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back when a landline was really a landline

February 18, 2011

Communication is a tricky enough endeavour without limiting your

options, but that’s what Jude and I knowingly did when we moved up

here.  Our home phone is literally a landline.  It stretches a half mile —

on and just below the ground –from the service post to the house.


Our first winter here it went out several times.  A repairman suggested

that the line might well have been knitted by Alexander Graham Bell’s

grandmother.  So we cancelled that and bought a cell phone.  It loses

reception about 13 miles away from the farm.  We tried Vonage and

Skype.  There was too much lag time with Vonage, usually about five

seconds.  That’s okay when you can tell family and friends “if you get

a call and there’s nobody there at first, that’s us.”  But businesses and

receptionists can’t spare the time.


We had more luck with Skype.  At the time, it offered no numbers in

Canada, so we chose one in Sebastopol, California, because Jude’s two

teenaged sons lived there.  That made it a local call to them.  Jude

hoped that would prompt them to ring up more often.  That hope

waned when she realized that they were (a) teenaged and (b) sons.


When she got a nursing job on the mainland, she was required to get

a local number.  After we had cancelled the landline, I cut its wires for

reasons I can’t recall.  It had to be redone and the technician somehow

improved it.  It works so much better now that it takes something like

a lightning strike to knock it out.  We know this because a lightning

strike knocked it out a few months ago.


I offer all this as back story for what happened Wednesday.  We got

four quick inches of snow in the morning.  That usually wouldn’t

be a problem, but our friend Lee had borrowed our old truck, the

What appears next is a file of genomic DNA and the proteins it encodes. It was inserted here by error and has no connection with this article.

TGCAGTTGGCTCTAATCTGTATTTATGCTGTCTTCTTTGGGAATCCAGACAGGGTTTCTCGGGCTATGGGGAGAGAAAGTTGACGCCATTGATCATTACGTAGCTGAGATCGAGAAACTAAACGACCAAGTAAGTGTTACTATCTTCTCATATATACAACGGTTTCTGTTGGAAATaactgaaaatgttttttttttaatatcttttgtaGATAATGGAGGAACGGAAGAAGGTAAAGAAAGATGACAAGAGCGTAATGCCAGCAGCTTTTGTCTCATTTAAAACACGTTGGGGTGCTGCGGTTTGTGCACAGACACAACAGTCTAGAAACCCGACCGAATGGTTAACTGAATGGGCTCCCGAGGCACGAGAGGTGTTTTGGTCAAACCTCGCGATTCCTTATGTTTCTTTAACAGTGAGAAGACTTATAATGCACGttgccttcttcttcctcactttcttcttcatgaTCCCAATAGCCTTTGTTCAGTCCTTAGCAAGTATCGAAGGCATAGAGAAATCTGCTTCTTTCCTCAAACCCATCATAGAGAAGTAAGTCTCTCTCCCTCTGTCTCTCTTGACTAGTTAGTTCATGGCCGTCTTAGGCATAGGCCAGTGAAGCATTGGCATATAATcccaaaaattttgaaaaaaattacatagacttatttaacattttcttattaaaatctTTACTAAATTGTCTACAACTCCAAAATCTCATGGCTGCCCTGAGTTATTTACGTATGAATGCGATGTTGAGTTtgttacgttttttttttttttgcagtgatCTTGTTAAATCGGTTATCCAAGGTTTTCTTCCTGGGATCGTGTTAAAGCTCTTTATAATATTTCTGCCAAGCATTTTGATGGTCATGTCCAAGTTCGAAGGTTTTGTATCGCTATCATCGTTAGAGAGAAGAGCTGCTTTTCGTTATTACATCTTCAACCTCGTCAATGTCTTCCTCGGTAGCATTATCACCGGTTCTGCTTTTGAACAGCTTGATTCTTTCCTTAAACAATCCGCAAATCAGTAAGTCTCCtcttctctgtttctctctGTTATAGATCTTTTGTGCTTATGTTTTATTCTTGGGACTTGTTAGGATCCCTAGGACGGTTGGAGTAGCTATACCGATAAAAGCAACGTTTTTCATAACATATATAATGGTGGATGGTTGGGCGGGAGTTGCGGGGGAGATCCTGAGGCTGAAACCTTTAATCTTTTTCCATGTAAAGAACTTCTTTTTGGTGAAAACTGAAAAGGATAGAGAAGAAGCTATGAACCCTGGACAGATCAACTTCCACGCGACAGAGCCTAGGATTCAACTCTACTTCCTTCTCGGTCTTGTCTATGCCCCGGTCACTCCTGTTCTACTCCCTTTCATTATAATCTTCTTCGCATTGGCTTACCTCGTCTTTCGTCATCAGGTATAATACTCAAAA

one I would have taken to the top of our driveway to fetch Jude,

who would not have been able to drive down in our car.


Ah, you query, what about that 1994 Nissan pickup you just bought?

Thank you for asking.  The first time I got into after we brought it

home, it wouldn’t start.  The battery, the one thing we didn’t think

to check or ask about, looked like it also could have been knitted by

Bell’s grandmother.  Jude was bringing a new one home.


I planned on walking to the top of the driveway to meet her and pull

the battery down on a sled.  Then she could drive the Nissan back to

the car next morning.  Problem was, I didn’t know if the main road

had been plowed yet.  So I called Annik, a neighbour whom I knew

had likely been out on it to collect her daughters from school.  She

told me that the road was unplowed and treacherous, then suggested

that I call her husband Paul, who was working outside near the road,

for an update.


Paul is priceless to Jude and me.  He comes over to watch Canucks’

games with us.  And even though he watches the games intensely,

he always answers our questions about hockey.  I know he’s a true

fan because he once slipped and skidded down a small flight of

stairs with a beer in each hand, and didn’t spill a drop.


Anyway,  Paul said Jude wouldn’t be able to maneuver our road after

she turned off the paved road.  He volunteered to wait for her at the

turn-off and bring her home.  What a guy — a gentleman and a hockey

fan.


Right after I talked to Paul, Lee showed up to check on me.  He knew

that the Nissan battery was dead and figured tranportation might be

extra iffy.  I couldn’t raise an amp of energy out of thebattery, but he

cleaned it up enough to jump start the truck.


All this happened with me having no way to contact Jude.  She had

shut off her cell phone because she was out of the service area.  She

didn’t know to look for Paul and it was already dark.  He flagged her

down, though, and they got to the turn-off for the farm just after

Lee and I did.


Lee, by the way, was blocked by a tree in our driveway when he first

came down to see me.  He had to drive four miles back to his place

to get a chainsaw.  What could have been a minor fiasco or a major

kerfuffle turned out to be a pleasant get-together of neighbours.


Jude and I, however, did miss “Jeopardy”.






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